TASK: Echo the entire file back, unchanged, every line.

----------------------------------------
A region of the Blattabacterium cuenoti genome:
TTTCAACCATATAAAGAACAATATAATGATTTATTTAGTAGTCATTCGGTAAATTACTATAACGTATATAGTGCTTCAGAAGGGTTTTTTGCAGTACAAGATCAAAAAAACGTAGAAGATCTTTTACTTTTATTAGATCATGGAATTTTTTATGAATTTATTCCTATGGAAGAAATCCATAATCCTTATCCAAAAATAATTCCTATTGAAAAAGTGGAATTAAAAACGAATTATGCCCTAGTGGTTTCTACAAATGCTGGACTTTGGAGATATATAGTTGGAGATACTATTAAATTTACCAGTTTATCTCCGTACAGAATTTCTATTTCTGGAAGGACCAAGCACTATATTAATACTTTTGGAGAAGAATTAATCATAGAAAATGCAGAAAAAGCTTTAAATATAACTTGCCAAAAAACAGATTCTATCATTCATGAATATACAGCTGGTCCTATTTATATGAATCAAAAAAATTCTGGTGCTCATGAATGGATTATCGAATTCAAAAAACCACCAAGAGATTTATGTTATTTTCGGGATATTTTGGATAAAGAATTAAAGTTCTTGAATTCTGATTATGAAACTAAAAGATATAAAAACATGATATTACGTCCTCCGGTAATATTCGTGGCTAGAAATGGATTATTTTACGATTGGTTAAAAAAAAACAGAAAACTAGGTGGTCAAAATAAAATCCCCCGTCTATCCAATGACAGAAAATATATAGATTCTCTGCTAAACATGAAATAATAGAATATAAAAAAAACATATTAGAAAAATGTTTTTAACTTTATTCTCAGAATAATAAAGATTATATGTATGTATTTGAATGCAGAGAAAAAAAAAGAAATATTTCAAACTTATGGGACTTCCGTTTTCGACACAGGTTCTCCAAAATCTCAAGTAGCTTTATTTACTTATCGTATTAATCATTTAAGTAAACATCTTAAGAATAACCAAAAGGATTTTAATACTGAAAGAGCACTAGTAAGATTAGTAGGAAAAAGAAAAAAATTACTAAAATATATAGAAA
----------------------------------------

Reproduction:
A region of the Blattabacterium cuenoti genome:
TTTCAACCATATAAAGAACAATATAATGATTTATTTAGTAGTCATTCGGTAAATTACTATAACGTATATAGTGCTTCAGAAGGGTTTTTTGCAGTACAAGATCAAAAAAACGTAGAAGATCTTTTACTTTTATTAGATCATGGAATTTTTTATGAATTTATTCCTATGGAAGAAATCCATAATCCTTATCCAAAAATAATTCCTATTGAAAAAGTGGAATTAAAAACGAATTATGCCCTAGTGGTTTCTACAAATGCTGGACTTTGGAGATATATAGTTGGAGATACTATTAAATTTACCAGTTTATCTCCGTACAGAATTTCTATTTCTGGAAGGACCAAGCACTATATTAATACTTTTGGAGAAGAATTAATCATAGAAAATGCAGAAAAAGCTTTAAATATAACTTGCCAAAAAACAGATTCTATCATTCATGAATATACAGCTGGTCCTATTTATATGAATCAAAAAAATTCTGGTGCTCATGAATGGATTATCGAATTCAAAAAACCACCAAGAGATTTATGTTATTTTCGGGATATTTTGGATAAAGAATTAAAGTTCTTGAATTCTGATTATGAAACTAAAAGATATAAAAACATGATATTACGTCCTCCGGTAATATTCGTGGCTAGAAATGGATTATTTTACGATTGGTTAAAAAAAAACAGAAAACTAGGTGGTCAAAATAAAATCCCCCGTCTATCCAATGACAGAAAATATATAGATTCTCTGCTAAACATGAAATAATAGAATATAAAAAAAACATATTAGAAAAATGTTTTTAACTTTATTCTCAGAATAATAAAGATTATATGTATGTATTTGAATGCAGAGAAAAAAAAAGAAATATTTCAAACTTATGGGACTTCCGTTTTCGACACAGGTTCTCCAAAATCTCAAGTAGCTTTATTTACTTATCGTATTAATCATTTAAGTAAACATCTTAAGAATAACCAAAAGGATTTTAATACTGAAAGAGCACTAGTAAGATTAGTAGGAAAAAGAAAAAAATTACTAAAATATATAGAAA